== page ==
Last year’s “Rabbit Hole” was based on a Pulitzer Prize-winning play about a family struggling with grief after the accidental death of their child. Theater critics generally raved, but their film compadres were more skeptical. Karina Longworth, critic for the LA Weekly, scoffed at the film’s “tastefulness -- one schematic acting showcase of a scene after another, rendered in an incredibly manipulative prestige-pic ‘minimalism.’”
A year earlier “The Last Station,” a moving drama about the last days of Leo Tolstoy, was praised for its performances but otherwise treated rather shabbily by several critics. A.O. Scott of the New York Times accused it of “bombast and grandiosity,” complaining that “it is so self-consciously eager to flaunt its own gravity and good taste.”
Ambitious foreign films are not immune to the critics’ barbs. This year’s Oscar winner for foreign language film, Susanne Bier’s “In a Better World,” and the top choice two years earlier, Yojiro Takita’s “Departures,” both had a surprising number of vitriolic detractors.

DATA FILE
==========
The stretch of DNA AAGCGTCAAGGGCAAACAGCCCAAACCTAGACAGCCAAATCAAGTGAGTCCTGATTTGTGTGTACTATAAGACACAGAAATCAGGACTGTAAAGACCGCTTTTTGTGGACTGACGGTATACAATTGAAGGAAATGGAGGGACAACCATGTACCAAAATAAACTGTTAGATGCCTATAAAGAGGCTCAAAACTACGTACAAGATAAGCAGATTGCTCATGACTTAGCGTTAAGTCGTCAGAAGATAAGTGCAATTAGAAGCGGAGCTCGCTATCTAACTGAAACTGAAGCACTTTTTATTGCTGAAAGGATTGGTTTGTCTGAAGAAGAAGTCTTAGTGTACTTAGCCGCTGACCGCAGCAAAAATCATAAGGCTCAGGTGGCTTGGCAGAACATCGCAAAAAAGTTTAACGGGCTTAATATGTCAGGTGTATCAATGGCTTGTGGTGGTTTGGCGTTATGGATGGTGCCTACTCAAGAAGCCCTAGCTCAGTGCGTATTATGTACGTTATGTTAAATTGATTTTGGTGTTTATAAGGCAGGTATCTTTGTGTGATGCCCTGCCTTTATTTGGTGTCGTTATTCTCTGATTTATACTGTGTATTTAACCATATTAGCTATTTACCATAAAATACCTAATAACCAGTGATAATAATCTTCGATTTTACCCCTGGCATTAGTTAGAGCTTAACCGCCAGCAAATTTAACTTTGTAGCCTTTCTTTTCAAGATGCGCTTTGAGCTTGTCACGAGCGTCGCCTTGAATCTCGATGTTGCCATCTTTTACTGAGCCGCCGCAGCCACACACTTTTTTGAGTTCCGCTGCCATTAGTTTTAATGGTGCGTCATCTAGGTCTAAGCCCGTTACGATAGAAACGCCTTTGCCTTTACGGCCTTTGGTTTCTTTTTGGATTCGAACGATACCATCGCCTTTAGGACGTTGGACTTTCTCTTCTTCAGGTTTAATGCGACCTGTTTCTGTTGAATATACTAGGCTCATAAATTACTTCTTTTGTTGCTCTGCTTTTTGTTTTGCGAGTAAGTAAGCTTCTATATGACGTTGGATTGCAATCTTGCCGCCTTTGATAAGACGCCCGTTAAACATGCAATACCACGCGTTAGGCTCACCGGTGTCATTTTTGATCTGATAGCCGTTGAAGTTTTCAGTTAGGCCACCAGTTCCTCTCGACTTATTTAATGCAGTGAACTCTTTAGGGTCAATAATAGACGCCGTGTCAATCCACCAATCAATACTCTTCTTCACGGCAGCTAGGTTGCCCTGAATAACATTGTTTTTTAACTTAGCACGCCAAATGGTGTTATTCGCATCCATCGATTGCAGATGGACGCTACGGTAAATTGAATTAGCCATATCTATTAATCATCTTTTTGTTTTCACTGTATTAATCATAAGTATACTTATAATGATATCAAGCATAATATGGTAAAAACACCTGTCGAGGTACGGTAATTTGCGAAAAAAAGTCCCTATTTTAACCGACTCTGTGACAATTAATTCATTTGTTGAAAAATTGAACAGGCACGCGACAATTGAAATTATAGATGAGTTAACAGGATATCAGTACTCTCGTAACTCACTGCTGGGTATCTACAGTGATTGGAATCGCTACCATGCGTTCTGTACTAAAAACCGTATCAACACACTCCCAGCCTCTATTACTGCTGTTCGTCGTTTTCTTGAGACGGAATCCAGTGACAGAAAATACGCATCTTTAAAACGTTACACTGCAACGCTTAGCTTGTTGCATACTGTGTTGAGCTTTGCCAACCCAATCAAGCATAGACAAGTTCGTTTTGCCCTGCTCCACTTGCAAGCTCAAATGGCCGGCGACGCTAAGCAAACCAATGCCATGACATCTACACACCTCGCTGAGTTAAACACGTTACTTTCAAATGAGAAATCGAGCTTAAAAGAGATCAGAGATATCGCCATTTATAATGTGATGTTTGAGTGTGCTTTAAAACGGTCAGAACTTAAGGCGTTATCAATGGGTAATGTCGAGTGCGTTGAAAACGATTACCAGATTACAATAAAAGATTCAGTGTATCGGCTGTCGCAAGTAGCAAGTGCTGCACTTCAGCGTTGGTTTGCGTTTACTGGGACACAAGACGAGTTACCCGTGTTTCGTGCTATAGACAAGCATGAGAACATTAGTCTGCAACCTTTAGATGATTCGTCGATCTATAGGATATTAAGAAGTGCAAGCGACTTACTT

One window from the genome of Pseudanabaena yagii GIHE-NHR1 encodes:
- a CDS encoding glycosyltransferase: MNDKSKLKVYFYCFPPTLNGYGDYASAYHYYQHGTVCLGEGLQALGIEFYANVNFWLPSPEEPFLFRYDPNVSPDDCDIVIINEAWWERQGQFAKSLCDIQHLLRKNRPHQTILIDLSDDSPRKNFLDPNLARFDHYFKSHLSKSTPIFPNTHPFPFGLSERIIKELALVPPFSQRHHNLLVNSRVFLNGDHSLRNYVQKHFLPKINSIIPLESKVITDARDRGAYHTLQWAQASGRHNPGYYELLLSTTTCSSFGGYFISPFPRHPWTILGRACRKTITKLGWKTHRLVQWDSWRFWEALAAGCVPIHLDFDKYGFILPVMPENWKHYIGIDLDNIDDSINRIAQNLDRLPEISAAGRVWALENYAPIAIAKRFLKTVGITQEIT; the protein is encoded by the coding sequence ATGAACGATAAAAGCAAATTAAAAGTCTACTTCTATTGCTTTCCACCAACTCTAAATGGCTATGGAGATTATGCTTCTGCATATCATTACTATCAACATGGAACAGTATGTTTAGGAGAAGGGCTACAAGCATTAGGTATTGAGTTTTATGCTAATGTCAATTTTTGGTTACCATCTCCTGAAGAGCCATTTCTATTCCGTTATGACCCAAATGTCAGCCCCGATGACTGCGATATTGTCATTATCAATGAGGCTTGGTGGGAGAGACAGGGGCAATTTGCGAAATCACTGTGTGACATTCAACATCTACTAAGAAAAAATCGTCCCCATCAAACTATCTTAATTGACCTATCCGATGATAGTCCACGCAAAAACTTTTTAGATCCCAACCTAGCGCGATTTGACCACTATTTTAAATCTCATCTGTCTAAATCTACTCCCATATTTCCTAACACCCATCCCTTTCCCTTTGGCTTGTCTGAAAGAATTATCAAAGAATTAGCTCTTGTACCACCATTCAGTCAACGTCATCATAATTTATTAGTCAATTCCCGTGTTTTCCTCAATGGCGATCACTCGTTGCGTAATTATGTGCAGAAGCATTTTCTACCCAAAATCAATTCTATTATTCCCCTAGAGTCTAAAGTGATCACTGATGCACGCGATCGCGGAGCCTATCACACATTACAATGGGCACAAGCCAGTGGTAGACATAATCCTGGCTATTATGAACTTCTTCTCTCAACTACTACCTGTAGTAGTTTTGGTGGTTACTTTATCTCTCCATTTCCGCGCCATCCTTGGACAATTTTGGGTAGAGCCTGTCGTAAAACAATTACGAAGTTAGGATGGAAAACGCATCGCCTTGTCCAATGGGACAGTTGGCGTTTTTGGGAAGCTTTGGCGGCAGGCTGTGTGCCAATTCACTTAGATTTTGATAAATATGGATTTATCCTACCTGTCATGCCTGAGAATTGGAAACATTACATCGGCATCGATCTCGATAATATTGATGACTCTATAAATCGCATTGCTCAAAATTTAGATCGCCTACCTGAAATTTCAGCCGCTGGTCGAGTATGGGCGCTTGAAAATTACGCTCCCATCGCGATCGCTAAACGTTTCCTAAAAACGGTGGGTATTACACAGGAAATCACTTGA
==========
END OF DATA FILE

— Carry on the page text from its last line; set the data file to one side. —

“Good taste” is the worst sin to these middlebrow-hating reviewers. That some of these films win or are nominated for Oscars does not endear them to the critics who consider themselves far more sophisticated than doddering members of the motion picture academy. For instance, last year’s best picture winner, “The King’s Speech,” was not universally loved. The New York Times’ Stephen Holden called it “a well-made, old-fashioned, Anglophiliac product from the ‘Masterpiece Theater’ school of filmmaking.” Talk about damning with faint praise! Of course these films will always find champions, but it is distressing to see intelligent critics trampling on so many good movies. Unlike the latest “Pirates of the Caribbean” sequel, specialized films depend on critical endorsements, and these movies are hurt by wan or downright hostile reviews. I know it isn’t fair to give the critics all the blame. Audiences have become terribly unadventurous, and in tough times they aren’t rushing out to the multiplex to see painful movies about sex trafficking, teenage bullying and the controversy surrounding illegal immigration. Some of these films certainly have flaws, but they also have a powerful effect that many critics ignore. Younger critics in particular are desperate to prove that they’re hip, and so they champion esoteric, highbrow movies -- “The Tree of Life,” “Meek’s Cutoff,” “The Future” -- that most audiences are more likely to find ponderous, impenetrable or impossibly precious. These younger reviewers also have a fondness for lowbrow fare -- gross-out comedies like “Superbad” or violent genre pictures like “Bellflower” and “Zombieland.” In the past, many gritty crime movies were indeed underrated while highfalutin literary adaptations were overrated. But that battle has been won, and we’ve swung too far to the opposite extreme. Here’s my advice to today’s persnickety critics: Don’t be ashamed to champion humane, emotionally satisfying films that dare to tackle subjects that matter. In other words, let’s hear it for the middlebrow.